Petersen-Dean goes bankrupt: what this means for consumers

One of the largest solar installers in the country went out of business in 2020, leaving some customers in limbo. Here's the latest situation and some tips for current Petersen-Dean customers.

Petersen-Dean logo

Petersen-Dean, a roofing and solar company founded in 1984 that operated in nine states, went bankrupt in 2020, leaving many of its customers in limbo.

The company operated in Arizona, California, Colorado, Florida, Hawaii, Louisiana, Nevada, Oklahoma and Texas. They started as a roofing company, then began offering solar installations, especially in California where solar installations are required on some new homes.

While the COVID pandemic was perhaps the straw to break its back, the company was apparently in poor financial health for some time. According to an article in RoofingContractor.com, the long delay between the start of a project and the project’s completion - when it could finally collect payment - caused serious cash flow problems for the company.

Plus, like other large companies in the solar industry, they may have grown too big too quickly, making it difficult for them to create a sustainable and profitable business. At one point, Petersen-Dean was installing 2,000 solar and roof systems a month across the nation.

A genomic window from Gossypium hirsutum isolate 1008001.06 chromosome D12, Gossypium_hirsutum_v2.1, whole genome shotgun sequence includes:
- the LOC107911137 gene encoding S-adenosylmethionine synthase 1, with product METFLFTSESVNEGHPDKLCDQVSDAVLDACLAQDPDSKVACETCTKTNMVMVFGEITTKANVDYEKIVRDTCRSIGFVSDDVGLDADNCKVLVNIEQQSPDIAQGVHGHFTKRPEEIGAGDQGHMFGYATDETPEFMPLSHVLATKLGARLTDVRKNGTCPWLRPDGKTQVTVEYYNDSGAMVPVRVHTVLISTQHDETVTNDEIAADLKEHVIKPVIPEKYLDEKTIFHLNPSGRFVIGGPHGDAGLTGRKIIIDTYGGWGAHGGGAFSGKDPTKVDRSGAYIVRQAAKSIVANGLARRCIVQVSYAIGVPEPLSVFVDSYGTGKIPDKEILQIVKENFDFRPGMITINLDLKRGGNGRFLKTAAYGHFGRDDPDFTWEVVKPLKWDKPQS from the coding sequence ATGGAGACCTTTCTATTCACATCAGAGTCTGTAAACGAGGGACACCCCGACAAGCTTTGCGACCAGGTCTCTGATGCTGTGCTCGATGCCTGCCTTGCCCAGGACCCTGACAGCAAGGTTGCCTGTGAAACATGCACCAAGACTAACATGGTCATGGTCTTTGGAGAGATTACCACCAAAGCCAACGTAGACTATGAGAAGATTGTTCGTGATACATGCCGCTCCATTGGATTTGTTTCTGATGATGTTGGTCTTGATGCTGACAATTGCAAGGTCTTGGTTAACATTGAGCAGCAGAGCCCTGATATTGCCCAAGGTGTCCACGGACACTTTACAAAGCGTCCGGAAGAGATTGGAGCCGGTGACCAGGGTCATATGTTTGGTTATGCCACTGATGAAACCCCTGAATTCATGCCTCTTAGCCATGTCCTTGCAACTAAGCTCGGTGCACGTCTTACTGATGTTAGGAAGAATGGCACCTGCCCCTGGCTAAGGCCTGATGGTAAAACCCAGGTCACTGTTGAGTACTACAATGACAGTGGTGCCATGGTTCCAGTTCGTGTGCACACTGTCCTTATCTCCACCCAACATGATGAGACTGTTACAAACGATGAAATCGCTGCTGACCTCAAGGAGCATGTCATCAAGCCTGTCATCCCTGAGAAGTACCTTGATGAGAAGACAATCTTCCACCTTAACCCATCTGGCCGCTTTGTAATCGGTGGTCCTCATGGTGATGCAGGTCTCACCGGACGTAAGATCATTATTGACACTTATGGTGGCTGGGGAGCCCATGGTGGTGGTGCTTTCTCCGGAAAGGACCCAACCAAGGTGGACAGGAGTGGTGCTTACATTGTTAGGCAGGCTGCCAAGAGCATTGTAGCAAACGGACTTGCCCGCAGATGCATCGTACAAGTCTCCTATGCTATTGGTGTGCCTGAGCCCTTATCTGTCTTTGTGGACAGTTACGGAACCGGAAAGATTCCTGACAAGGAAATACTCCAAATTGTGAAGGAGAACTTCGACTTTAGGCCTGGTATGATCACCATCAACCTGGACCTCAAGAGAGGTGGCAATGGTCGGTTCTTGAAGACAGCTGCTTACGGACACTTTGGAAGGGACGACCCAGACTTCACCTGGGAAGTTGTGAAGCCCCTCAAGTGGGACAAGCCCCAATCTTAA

Petersen-Dean was a very large company, and it included several affiliated brands and companies that are all part of the chapter 11 reorganization. These include:

  • Beachhead Roofing and Supply, Inc.
  • California Equipment Leasing Association, Inc. *Affects
  • Fences 4 America, Inc.
  • James Petersen Industries, Inc.
  • PD Solar, Inc.
  • Petersen Roofing and Solar LLC
  • Petersen-Dean, Inc.
  • PetersenDean Hawaii LLC
  • PetersenDean Roofing and Solar Systems, Inc.
  • PetersenDean Texas, Inc.
  • Red Rose, Inc.
  • Roofs 4 America, Inc.
  • Solar 4 America, Inc.
  • Sonoma Roofing Services, Inc.
  • TD Venture Fund, LLC
  • Tri-Valley Supply, Inc.

Solarjuice American buys Petersen-Dean’s assets

On January 21, 2021, Solarjuice American, Inc announced that it would purchase the assets of Petersen-Dean, including the contracts they had outstanding but never completed. This means that Petersen-Dean will continue in some form, including theoretically completing customer projects in limbo and providing warranty service to past customers.

Did Petersen-Dean bankruptcy offer leases or power purchase agreements?

Petersen-Dean differed from many other large national solar installers because they didn’t offer financing with leases or power purchase agreements. With these agreements, the homeowner doesn’t own the system - the solar installer does. Solar customers with this type of financing have a much more complicated situation if their company goes out of business.

Fortunately, this doesn’t apply to Petersen-Dean, which offered traditional loans but not leases. That makes their bankruptcy situation less impactful for consumers.